Japanese Artist Has Drawn Every Meal He’s Eaten for 32 Years: Behold the Delicious Illustrations of Itsuo Kobayashi

Since the 1980s, Itsuo Kobayashi has drawn a pic­ture of every sin­gle meal he eats. How­ev­er notable we find this prac­tice now, it would sure­ly have struck us as down­right eccen­tric back then. Kobayashi began draw­ing his food before the arrival of inex­pen­sive dig­i­tal cam­eras and cell­phones, and well before the smart­phone com­bined the two into the sin­gle pack­age we now keep close at hand. We all know peo­ple who take cam­era-phone pic­tures of their meals, some of them with the reg­u­lar­i­ty and solem­ni­ty of prayer, but how many of them could pro­duce life­like ren­der­ings of the food placed before them with only pen and paper?

“The Japan­ese out­sider artist and pro­fes­sion­al cook, born in 1962, first began keep­ing food diaries as a teenag­er,” Art­net’s Sarah Cas­cone writes of Kobayashi. “In his 20s, he began adding illus­tra­tions of the dish­es he made at work, and those he ate while din­ing out.” When, at the age of 46, a “debil­i­tat­ing neu­ro­log­i­cal dis­or­der made it dif­fi­cult for him to walk, leav­ing him large­ly con­fined to his home,” Kobayashi began to focus on his food diaries even more intense­ly.

His sub­jects are now most­ly “food deliv­er­ies — some­times from restau­rants, some­times from his moth­er. And though his day-to-day exis­tence rarely varies, he’s been push­ing his prac­tice in a new direc­tion, cre­at­ing a new series of pop-up paint­ings.”

After 32 years of mak­ing increas­ing­ly detailed and real­is­tic over­head draw­ings of his every meal — includ­ing such infor­ma­tion as names, prices, fla­vor notes, and faith­ful­ly repli­cat­ed restau­rant logos — Kobayashi’s work has caught the atten­tion of the Amer­i­can art world. The Fukuya­ma-based gallery Kushi­no Ter­race “gave Kobayashi his US debut in Jan­u­ary, at New York’s Out­sider Art Fair,” Cas­cone writes. “His works sell for between $500 and $3,000.” That makes for quite a step up in pres­tige from his old job cook­ing at a soba restau­rant, though his copi­ous expe­ri­ence with that dish shows when­ev­er it appears in his diary.

But then, after decade upon decade of dai­ly prac­tice, every­thing Kobayashi draws looks good enough to eat, from bowls of ramen to plates of cur­ry to ben­to box­es filled with all man­ner of delights from land and sea. Though hard­ly fan­cy, espe­cial­ly by the advanced stan­dards of Japan­ese food cul­ture, these are the kind of meals you want to savor, the ones to which you feel you should pay appre­cia­tive atten­tion rather than just scarf­ing down. Or at least they look that way under Kobayashi’s gaze, which even the most ardent 21st-cen­tu­ry food-pho­tograph­ing hob­by­ist must envy. Many of us wish to eat more con­scious­ly, and the work of this cook-turned-artist shows us how: put down the phone, and pick up the sketch­book.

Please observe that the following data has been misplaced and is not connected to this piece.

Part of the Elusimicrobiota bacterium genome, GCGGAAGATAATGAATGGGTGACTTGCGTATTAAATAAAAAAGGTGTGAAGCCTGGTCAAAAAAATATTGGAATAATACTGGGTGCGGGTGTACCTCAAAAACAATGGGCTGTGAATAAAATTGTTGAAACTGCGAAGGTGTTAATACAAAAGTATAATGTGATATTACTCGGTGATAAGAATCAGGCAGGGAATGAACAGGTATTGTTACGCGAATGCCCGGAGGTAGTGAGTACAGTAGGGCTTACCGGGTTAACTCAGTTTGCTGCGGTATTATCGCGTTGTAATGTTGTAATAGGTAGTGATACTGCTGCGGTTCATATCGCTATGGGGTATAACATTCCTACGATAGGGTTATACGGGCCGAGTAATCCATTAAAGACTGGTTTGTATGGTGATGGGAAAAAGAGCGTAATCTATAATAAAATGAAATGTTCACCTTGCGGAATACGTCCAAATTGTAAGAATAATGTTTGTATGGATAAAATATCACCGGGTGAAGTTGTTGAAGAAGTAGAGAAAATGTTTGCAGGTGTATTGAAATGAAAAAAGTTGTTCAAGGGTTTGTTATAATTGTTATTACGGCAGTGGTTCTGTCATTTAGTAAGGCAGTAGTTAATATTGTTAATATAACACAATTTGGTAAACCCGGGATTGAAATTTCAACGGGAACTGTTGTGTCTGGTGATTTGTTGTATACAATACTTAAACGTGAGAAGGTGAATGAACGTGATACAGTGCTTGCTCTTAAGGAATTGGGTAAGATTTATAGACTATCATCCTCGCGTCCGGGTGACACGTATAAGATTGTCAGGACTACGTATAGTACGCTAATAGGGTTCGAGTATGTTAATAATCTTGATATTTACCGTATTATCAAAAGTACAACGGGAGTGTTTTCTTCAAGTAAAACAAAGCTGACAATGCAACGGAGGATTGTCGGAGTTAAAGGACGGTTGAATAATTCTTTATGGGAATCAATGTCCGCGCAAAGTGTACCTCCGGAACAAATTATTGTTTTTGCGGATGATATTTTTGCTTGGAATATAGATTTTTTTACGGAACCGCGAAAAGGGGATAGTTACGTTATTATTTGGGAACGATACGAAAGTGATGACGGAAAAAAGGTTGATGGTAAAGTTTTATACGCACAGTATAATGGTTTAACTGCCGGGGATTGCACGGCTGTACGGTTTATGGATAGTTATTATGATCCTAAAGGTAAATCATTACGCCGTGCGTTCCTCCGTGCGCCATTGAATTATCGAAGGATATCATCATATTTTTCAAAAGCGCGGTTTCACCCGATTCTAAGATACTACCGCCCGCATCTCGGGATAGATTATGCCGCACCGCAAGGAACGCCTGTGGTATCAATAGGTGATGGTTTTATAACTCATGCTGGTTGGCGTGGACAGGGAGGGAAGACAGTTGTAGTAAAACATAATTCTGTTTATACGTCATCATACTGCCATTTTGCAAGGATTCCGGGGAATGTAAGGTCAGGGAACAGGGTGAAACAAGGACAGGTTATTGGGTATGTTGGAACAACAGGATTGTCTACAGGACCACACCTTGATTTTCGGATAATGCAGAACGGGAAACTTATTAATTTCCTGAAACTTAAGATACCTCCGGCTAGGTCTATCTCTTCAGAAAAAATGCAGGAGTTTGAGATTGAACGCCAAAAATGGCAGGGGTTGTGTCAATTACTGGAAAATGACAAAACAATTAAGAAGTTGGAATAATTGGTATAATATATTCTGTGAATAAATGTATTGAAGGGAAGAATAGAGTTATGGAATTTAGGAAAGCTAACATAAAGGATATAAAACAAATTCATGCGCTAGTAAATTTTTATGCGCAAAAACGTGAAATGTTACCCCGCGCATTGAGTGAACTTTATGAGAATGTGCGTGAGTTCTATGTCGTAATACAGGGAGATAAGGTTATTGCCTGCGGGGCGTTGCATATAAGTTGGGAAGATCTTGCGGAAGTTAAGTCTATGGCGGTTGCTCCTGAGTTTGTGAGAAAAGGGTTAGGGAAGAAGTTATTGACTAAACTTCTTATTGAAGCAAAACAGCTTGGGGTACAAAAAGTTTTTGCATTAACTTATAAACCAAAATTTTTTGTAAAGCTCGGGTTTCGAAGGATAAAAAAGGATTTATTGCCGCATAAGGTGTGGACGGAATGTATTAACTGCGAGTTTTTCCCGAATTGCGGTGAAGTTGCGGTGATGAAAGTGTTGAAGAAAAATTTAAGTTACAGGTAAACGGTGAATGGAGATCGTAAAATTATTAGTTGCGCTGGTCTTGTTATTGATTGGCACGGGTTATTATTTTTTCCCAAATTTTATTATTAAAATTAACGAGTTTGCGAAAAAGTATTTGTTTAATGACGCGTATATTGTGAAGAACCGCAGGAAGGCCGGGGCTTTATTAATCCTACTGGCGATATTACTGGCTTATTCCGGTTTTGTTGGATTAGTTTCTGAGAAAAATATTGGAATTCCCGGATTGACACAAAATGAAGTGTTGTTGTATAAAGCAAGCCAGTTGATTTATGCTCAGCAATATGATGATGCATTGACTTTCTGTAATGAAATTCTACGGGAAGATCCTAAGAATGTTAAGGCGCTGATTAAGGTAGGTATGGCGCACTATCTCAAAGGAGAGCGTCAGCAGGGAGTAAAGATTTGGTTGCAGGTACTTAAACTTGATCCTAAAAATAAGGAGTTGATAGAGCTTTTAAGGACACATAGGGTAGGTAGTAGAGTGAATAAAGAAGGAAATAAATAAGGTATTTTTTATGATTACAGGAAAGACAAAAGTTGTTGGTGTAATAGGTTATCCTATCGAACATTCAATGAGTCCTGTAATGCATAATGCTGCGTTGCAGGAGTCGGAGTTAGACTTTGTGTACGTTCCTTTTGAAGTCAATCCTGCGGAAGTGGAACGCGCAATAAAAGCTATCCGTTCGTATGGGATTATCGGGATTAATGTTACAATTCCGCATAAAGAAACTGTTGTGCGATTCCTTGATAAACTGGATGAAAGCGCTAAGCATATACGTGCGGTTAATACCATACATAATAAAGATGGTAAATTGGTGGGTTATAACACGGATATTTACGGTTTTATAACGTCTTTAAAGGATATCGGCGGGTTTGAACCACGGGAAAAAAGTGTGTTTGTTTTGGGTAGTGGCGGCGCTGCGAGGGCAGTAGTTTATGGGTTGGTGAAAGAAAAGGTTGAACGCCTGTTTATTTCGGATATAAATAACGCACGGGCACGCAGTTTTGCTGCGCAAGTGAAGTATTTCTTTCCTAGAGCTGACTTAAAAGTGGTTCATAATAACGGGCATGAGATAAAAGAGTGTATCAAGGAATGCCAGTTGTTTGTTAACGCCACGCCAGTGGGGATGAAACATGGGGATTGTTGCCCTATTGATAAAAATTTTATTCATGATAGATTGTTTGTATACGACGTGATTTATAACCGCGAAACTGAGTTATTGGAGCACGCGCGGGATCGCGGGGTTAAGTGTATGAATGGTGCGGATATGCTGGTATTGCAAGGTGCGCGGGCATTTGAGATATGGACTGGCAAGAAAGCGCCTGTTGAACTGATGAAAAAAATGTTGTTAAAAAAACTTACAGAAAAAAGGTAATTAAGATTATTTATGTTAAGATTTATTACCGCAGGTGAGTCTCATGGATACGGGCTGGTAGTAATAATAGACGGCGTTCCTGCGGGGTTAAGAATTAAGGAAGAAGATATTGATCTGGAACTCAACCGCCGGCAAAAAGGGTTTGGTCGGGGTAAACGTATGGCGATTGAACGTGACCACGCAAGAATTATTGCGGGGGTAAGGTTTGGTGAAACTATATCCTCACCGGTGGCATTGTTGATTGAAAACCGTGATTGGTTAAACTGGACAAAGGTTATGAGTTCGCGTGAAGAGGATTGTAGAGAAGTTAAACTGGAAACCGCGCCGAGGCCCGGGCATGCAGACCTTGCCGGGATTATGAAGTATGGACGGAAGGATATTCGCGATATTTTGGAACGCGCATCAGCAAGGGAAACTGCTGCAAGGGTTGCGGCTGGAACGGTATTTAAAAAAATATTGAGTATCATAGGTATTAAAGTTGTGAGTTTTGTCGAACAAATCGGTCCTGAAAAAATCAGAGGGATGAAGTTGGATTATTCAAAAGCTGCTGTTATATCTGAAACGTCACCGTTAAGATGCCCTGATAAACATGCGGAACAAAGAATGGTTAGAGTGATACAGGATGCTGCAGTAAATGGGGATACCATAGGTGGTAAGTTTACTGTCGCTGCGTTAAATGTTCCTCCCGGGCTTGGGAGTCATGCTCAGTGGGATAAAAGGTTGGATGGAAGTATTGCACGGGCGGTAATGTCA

via Art­net

Relat­ed Con­tent:

Watch Tee­ny Tiny Japan­ese Meals Get Made in a Minia­ture Kitchen: The Joy of Cook­ing Mini Tem­pu­ra, Sashi­mi, Cur­ry, Okonomiya­ki & More

Wagashi: Peruse a Dig­i­tized, Cen­turies-Old Cat­a­logue of Tra­di­tion­al Japan­ese Can­dies

Cook­pad, the Largest Recipe Site in Japan, Launch­es New Site in Eng­lish

How to Make Sushi: Free Video Lessons from a Mas­ter Sushi Chef

How the Aston­ish­ing Sushi Scene in Wes Anderson’s Isle of Dogs Was Ani­mat­ed: A Time-Lapse of the Month-Long Shoot

The Prop­er Way to Eat Ramen: A Med­i­ta­tion from the Clas­sic Japan­ese Com­e­dy Tam­popo (1985)

Based in Seoul, Col­in Mar­shall writes and broad­casts on cities, lan­guage, and cul­ture. His projects include the book The State­less City: a Walk through 21st-Cen­tu­ry Los Ange­les and the video series The City in Cin­e­ma. Fol­low him on Twit­ter at @colinmarshall or on Face­book.

by | Permalink | Comments (1) |

Sup­port Open Cul­ture

We’re hop­ing to rely on our loy­al read­ers rather than errat­ic ads. To sup­port Open Cul­ture’s edu­ca­tion­al mis­sion, please con­sid­er mak­ing a dona­tion. We accept Pay­Pal, Ven­mo (@openculture), Patre­on and Cryp­to! Please find all options here. We thank you!

Leave a Reply

Open Culture was founded by Dan Colman.